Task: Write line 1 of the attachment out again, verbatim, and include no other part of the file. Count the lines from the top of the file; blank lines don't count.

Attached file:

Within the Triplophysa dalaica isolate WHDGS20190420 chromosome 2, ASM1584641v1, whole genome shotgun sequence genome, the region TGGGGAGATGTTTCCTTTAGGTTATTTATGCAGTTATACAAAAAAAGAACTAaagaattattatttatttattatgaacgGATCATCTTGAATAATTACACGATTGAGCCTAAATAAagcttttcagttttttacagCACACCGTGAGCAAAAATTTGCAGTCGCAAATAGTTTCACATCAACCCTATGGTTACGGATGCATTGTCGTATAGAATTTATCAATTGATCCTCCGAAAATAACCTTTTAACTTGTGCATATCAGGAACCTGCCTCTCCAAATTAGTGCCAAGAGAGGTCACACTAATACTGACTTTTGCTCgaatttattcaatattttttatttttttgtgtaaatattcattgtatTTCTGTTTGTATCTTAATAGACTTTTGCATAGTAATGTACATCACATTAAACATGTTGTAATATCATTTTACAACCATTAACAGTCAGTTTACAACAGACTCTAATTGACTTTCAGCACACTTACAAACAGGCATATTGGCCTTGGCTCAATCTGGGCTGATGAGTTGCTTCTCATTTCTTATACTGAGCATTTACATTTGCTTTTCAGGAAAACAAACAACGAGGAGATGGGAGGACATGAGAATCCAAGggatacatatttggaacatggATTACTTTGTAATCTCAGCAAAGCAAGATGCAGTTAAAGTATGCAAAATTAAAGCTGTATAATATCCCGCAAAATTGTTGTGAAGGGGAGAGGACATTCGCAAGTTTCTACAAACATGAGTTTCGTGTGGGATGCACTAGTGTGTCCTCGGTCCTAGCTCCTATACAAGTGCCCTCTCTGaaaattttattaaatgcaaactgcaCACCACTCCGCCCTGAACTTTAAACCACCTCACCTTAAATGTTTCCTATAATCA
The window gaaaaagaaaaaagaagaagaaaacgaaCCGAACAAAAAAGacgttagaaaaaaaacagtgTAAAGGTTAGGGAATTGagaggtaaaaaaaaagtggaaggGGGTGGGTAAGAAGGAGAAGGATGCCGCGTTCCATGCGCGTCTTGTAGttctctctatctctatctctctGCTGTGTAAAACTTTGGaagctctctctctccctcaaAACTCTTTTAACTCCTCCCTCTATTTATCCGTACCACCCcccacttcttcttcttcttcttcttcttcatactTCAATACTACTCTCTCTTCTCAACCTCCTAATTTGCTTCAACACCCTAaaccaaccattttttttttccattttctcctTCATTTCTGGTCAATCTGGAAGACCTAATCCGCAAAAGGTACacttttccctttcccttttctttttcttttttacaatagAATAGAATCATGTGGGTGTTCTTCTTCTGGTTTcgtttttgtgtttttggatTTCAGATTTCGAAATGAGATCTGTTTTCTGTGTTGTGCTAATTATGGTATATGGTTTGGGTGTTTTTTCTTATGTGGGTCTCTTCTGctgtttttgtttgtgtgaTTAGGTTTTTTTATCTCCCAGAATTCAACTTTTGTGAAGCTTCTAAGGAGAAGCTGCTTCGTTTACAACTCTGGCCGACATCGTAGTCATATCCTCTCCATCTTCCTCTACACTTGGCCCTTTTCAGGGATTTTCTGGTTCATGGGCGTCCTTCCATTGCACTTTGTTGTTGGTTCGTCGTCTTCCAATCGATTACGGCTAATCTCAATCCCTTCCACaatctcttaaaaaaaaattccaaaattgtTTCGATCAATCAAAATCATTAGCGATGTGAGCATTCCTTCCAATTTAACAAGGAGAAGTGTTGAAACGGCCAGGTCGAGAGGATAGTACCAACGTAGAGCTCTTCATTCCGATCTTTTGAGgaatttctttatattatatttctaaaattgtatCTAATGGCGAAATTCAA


Within the Triplophysa dalaica isolate WHDGS20190420 chromosome 2, ASM1584641v1, whole genome shotgun sequence genome, the region TGGGGAGATGTTTCCTTTAGGTTATTTATGCAGTTATACAAAAAAAGAACTAaagaattattatttatttattatgaacgGATCATCTTGAATAATTACACGATTGAGCCTAAATAAagcttttcagttttttacagCACACCGTGAGCAAAAATTTGCAGTCGCAAATAGTTTCACATCAACCCTATGGTTACGGATGCATTGTCGTATAGAATTTATCAATTGATCCTCCGAAAATAACCTTTTAACTTGTGCATATCAGGAACCTGCCTCTCCAAATTAGTGCCAAGAGAGGTCACACTAATACTGACTTTTGCTCgaatttattcaatattttttatttttttgtgtaaatattcattgtatTTCTGTTTGTATCTTAATAGACTTTTGCATAGTAATGTACATCACATTAAACATGTTGTAATATCATTTTACAACCATTAACAGTCAGTTTACAACAGACTCTAATTGACTTTCAGCACACTTACAAACAGGCATATTGGCCTTGGCTCAATCTGGGCTGATGAGTTGCTTCTCATTTCTTATACTGAGCATTTACATTTGCTTTTCAGGAAAACAAACAACGAGGAGATGGGAGGACATGAGAATCCAAGggatacatatttggaacatggATTACTTTGTAATCTCAGCAAAGCAAGATGCAGTTAAAGTATGCAAAATTAAAGCTGTATAATATCCCGCAAAATTGTTGTGAAGGGGAGAGGACATTCGCAAGTTTCTACAAACATGAGTTTCGTGTGGGATGCACTAGTGTGTCCTCGGTCCTAGCTCCTATACAAGTGCCCTCTCTGaaaattttattaaatgcaaactgcaCACCACTCCGCCCTGAACTTTAAACCACCTCACCTTAAATGTTTCCTATAATCA